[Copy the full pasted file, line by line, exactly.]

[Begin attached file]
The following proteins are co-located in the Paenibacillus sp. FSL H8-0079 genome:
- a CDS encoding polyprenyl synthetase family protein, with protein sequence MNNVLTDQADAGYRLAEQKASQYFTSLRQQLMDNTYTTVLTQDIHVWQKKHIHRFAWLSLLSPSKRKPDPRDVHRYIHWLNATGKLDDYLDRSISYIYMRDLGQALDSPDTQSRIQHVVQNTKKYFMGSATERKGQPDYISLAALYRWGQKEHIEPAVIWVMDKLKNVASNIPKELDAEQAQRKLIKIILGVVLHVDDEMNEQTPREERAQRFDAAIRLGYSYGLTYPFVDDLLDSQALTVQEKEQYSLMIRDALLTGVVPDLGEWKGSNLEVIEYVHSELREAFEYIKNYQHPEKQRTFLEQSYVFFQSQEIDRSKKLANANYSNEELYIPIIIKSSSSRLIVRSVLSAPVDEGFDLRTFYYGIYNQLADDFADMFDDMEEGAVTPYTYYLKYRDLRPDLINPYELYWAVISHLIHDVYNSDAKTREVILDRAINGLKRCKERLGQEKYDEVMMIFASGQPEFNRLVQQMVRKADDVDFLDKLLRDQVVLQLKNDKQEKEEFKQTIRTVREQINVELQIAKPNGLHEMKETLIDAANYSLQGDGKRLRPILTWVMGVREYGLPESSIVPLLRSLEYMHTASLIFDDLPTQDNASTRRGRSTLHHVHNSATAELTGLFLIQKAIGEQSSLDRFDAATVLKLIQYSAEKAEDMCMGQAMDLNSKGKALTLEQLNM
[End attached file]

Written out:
The following proteins are co-located in the Paenibacillus sp. FSL H8-0079 genome:
- a CDS encoding polyprenyl synthetase family protein, with protein sequence MNNVLTDQADAGYRLAEQKASQYFTSLRQQLMDNTYTTVLTQDIHVWQKKHIHRFAWLSLLSPSKRKPDPRDVHRYIHWLNATGKLDDYLDRSISYIYMRDLGQALDSPDTQSRIQHVVQNTKKYFMGSATERKGQPDYISLAALYRWGQKEHIEPAVIWVMDKLKNVASNIPKELDAEQAQRKLIKIILGVVLHVDDEMNEQTPREERAQRFDAAIRLGYSYGLTYPFVDDLLDSQALTVQEKEQYSLMIRDALLTGVVPDLGEWKGSNLEVIEYVHSELREAFEYIKNYQHPEKQRTFLEQSYVFFQSQEIDRSKKLANANYSNEELYIPIIIKSSSSRLIVRSVLSAPVDEGFDLRTFYYGIYNQLADDFADMFDDMEEGAVTPYTYYLKYRDLRPDLINPYELYWAVISHLIHDVYNSDAKTREVILDRAINGLKRCKERLGQEKYDEVMMIFASGQPEFNRLVQQMVRKADDVDFLDKLLRDQVVLQLKNDKQEKEEFKQTIRTVREQINVELQIAKPNGLHEMKETLIDAANYSLQGDGKRLRPILTWVMGVREYGLPESSIVPLLRSLEYMHTASLIFDDLPTQDNASTRRGRSTLHHVHNSATAELTGLFLIQKAIGEQSSLDRFDAATVLKLIQYSAEKAEDMCMGQAMDLNSKGKALTLEQLNM